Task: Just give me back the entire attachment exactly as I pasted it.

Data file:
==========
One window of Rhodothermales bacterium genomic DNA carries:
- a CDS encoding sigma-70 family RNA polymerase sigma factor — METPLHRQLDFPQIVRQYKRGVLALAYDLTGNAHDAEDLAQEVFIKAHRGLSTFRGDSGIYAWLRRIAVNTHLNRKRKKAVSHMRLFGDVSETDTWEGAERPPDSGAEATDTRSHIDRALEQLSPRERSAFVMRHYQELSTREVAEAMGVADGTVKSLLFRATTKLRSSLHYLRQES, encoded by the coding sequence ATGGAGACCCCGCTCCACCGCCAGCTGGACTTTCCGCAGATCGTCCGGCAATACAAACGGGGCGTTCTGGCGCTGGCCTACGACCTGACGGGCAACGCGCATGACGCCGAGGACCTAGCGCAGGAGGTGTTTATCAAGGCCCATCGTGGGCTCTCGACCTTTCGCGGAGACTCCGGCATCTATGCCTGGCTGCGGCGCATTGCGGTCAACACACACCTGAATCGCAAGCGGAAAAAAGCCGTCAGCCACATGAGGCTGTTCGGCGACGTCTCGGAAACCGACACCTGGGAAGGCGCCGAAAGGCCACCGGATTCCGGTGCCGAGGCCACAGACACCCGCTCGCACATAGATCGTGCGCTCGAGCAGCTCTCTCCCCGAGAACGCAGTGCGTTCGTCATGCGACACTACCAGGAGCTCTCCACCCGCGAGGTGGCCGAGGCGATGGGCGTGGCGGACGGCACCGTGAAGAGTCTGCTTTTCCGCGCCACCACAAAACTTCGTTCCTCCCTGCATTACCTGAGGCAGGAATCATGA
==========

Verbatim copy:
One window of Rhodothermales bacterium genomic DNA carries:
- a CDS encoding sigma-70 family RNA polymerase sigma factor — METPLHRQLDFPQIVRQYKRGVLALAYDLTGNAHDAEDLAQEVFIKAHRGLSTFRGDSGIYAWLRRIAVNTHLNRKRKKAVSHMRLFGDVSETDTWEGAERPPDSGAEATDTRSHIDRALEQLSPRERSAFVMRHYQELSTREVAEAMGVADGTVKSLLFRATTKLRSSLHYLRQES, encoded by the coding sequence ATGGAGACCCCGCTCCACCGCCAGCTGGACTTTCCGCAGATCGTCCGGCAATACAAACGGGGCGTTCTGGCGCTGGCCTACGACCTGACGGGCAACGCGCATGACGCCGAGGACCTAGCGCAGGAGGTGTTTATCAAGGCCCATCGTGGGCTCTCGACCTTTCGCGGAGACTCCGGCATCTATGCCTGGCTGCGGCGCATTGCGGTCAACACACACCTGAATCGCAAGCGGAAAAAAGCCGTCAGCCACATGAGGCTGTTCGGCGACGTCTCGGAAACCGACACCTGGGAAGGCGCCGAAAGGCCACCGGATTCCGGTGCCGAGGCCACAGACACCCGCTCGCACATAGATCGTGCGCTCGAGCAGCTCTCTCCCCGAGAACGCAGTGCGTTCGTCATGCGACACTACCAGGAGCTCTCCACCCGCGAGGTGGCCGAGGCGATGGGCGTGGCGGACGGCACCGTGAAGAGTCTGCTTTTCCGCGCCACCACAAAACTTCGTTCCTCCCTGCATTACCTGAGGCAGGAATCATGA